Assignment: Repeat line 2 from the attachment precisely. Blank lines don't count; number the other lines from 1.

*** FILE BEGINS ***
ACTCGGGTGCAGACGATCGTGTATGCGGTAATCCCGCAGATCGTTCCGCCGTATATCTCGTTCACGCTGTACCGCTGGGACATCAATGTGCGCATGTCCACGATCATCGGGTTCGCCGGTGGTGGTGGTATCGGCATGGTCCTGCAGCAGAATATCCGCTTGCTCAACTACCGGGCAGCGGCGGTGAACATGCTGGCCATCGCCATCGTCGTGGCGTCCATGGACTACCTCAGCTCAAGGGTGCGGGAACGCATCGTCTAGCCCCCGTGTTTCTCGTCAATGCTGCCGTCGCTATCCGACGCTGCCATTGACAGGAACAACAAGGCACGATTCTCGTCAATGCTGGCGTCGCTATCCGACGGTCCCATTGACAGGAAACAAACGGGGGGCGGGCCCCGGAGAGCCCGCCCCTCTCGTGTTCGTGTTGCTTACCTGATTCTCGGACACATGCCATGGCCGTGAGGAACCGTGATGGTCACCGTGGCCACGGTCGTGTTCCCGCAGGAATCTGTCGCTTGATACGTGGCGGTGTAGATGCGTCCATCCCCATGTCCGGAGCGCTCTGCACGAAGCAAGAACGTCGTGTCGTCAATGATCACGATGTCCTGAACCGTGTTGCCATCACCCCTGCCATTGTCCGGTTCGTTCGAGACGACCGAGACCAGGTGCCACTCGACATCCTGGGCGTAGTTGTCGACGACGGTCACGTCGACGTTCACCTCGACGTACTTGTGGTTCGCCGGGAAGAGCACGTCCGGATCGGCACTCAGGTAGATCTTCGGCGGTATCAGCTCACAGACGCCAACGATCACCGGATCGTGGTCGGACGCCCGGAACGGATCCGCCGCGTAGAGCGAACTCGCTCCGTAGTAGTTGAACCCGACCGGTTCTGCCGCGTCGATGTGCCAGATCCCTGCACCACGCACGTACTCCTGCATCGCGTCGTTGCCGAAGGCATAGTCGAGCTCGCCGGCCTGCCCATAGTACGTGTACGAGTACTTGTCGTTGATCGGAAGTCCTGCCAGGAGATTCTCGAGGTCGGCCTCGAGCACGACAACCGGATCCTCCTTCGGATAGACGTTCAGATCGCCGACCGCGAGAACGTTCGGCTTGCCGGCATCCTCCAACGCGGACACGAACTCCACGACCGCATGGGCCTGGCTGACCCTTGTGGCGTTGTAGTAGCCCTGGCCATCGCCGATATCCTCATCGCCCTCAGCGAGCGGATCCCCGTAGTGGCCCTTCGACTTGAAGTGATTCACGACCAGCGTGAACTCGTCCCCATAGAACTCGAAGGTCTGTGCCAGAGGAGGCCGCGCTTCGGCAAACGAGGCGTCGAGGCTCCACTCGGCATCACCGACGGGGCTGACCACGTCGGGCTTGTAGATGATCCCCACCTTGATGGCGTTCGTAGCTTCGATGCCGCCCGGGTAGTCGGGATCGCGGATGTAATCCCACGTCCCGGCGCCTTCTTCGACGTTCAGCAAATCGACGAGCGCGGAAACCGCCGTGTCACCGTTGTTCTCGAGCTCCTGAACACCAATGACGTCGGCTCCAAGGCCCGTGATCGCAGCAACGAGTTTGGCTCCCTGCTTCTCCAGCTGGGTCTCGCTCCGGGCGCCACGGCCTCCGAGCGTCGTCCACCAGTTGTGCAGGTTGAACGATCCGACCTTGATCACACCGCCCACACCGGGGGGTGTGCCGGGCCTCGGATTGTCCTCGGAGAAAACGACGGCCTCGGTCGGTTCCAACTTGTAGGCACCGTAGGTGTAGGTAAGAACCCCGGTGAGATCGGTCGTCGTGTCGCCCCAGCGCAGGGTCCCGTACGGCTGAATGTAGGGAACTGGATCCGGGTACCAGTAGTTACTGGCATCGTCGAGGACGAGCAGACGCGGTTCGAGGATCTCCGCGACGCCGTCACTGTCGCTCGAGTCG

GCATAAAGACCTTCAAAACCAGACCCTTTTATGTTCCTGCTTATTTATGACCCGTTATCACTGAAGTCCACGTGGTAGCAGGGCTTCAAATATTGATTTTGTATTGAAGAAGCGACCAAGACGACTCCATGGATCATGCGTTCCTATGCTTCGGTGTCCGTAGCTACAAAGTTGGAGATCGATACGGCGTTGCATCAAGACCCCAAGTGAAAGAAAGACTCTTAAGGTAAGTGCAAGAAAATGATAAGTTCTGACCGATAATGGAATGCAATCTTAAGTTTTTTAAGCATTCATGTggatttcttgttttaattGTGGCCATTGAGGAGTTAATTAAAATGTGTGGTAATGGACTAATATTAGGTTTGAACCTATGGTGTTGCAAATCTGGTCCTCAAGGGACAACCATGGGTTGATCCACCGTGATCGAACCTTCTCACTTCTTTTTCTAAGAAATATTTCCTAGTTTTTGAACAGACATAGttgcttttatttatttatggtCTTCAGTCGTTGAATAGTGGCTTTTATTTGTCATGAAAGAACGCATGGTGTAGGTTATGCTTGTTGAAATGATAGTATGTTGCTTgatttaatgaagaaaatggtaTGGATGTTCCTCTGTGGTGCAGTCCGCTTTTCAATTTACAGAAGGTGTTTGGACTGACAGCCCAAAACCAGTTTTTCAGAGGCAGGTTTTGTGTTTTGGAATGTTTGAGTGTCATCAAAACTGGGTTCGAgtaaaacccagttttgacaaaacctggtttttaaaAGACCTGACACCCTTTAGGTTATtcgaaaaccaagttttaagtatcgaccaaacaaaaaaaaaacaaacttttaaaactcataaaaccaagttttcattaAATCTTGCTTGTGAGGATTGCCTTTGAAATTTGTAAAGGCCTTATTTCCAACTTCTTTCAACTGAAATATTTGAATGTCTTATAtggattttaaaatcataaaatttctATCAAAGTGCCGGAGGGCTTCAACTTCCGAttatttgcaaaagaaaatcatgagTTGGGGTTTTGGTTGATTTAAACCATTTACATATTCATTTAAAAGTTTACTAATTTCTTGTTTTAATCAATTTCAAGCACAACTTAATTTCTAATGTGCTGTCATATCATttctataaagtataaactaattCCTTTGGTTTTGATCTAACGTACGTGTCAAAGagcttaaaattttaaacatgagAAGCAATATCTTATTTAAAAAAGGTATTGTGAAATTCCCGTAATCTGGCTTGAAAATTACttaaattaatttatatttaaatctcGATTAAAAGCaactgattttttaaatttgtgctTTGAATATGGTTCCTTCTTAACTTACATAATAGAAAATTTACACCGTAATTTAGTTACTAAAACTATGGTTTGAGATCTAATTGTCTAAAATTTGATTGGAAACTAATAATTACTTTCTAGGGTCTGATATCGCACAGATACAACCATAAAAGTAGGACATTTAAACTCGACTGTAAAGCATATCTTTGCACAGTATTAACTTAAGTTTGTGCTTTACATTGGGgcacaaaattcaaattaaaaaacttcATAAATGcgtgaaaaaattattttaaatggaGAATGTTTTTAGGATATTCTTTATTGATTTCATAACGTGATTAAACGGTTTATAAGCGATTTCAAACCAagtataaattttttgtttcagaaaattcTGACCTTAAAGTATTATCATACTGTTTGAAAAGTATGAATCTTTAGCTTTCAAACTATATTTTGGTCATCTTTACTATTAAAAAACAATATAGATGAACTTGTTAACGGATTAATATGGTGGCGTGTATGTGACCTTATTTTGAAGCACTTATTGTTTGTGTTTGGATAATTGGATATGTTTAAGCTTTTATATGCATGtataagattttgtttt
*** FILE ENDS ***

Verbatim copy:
GCATAAAGACCTTCAAAACCAGACCCTTTTATGTTCCTGCTTATTTATGACCCGTTATCACTGAAGTCCACGTGGTAGCAGGGCTTCAAATATTGATTTTGTATTGAAGAAGCGACCAAGACGACTCCATGGATCATGCGTTCCTATGCTTCGGTGTCCGTAGCTACAAAGTTGGAGATCGATACGGCGTTGCATCAAGACCCCAAGTGAAAGAAAGACTCTTAAGGTAAGTGCAAGAAAATGATAAGTTCTGACCGATAATGGAATGCAATCTTAAGTTTTTTAAGCATTCATGTggatttcttgttttaattGTGGCCATTGAGGAGTTAATTAAAATGTGTGGTAATGGACTAATATTAGGTTTGAACCTATGGTGTTGCAAATCTGGTCCTCAAGGGACAACCATGGGTTGATCCACCGTGATCGAACCTTCTCACTTCTTTTTCTAAGAAATATTTCCTAGTTTTTGAACAGACATAGttgcttttatttatttatggtCTTCAGTCGTTGAATAGTGGCTTTTATTTGTCATGAAAGAACGCATGGTGTAGGTTATGCTTGTTGAAATGATAGTATGTTGCTTgatttaatgaagaaaatggtaTGGATGTTCCTCTGTGGTGCAGTCCGCTTTTCAATTTACAGAAGGTGTTTGGACTGACAGCCCAAAACCAGTTTTTCAGAGGCAGGTTTTGTGTTTTGGAATGTTTGAGTGTCATCAAAACTGGGTTCGAgtaaaacccagttttgacaaaacctggtttttaaaAGACCTGACACCCTTTAGGTTATtcgaaaaccaagttttaagtatcgaccaaacaaaaaaaaaacaaacttttaaaactcataaaaccaagttttcattaAATCTTGCTTGTGAGGATTGCCTTTGAAATTTGTAAAGGCCTTATTTCCAACTTCTTTCAACTGAAATATTTGAATGTCTTATAtggattttaaaatcataaaatttctATCAAAGTGCCGGAGGGCTTCAACTTCCGAttatttgcaaaagaaaatcatgagTTGGGGTTTTGGTTGATTTAAACCATTTACATATTCATTTAAAAGTTTACTAATTTCTTGTTTTAATCAATTTCAAGCACAACTTAATTTCTAATGTGCTGTCATATCATttctataaagtataaactaattCCTTTGGTTTTGATCTAACGTACGTGTCAAAGagcttaaaattttaaacatgagAAGCAATATCTTATTTAAAAAAGGTATTGTGAAATTCCCGTAATCTGGCTTGAAAATTACttaaattaatttatatttaaatctcGATTAAAAGCaactgattttttaaatttgtgctTTGAATATGGTTCCTTCTTAACTTACATAATAGAAAATTTACACCGTAATTTAGTTACTAAAACTATGGTTTGAGATCTAATTGTCTAAAATTTGATTGGAAACTAATAATTACTTTCTAGGGTCTGATATCGCACAGATACAACCATAAAAGTAGGACATTTAAACTCGACTGTAAAGCATATCTTTGCACAGTATTAACTTAAGTTTGTGCTTTACATTGGGgcacaaaattcaaattaaaaaacttcATAAATGcgtgaaaaaattattttaaatggaGAATGTTTTTAGGATATTCTTTATTGATTTCATAACGTGATTAAACGGTTTATAAGCGATTTCAAACCAagtataaattttttgtttcagaaaattcTGACCTTAAAGTATTATCATACTGTTTGAAAAGTATGAATCTTTAGCTTTCAAACTATATTTTGGTCATCTTTACTATTAAAAAACAATATAGATGAACTTGTTAACGGATTAATATGGTGGCGTGTATGTGACCTTATTTTGAAGCACTTATTGTTTGTGTTTGGATAATTGGATATGTTTAAGCTTTTATATGCATGtataagattttgtttt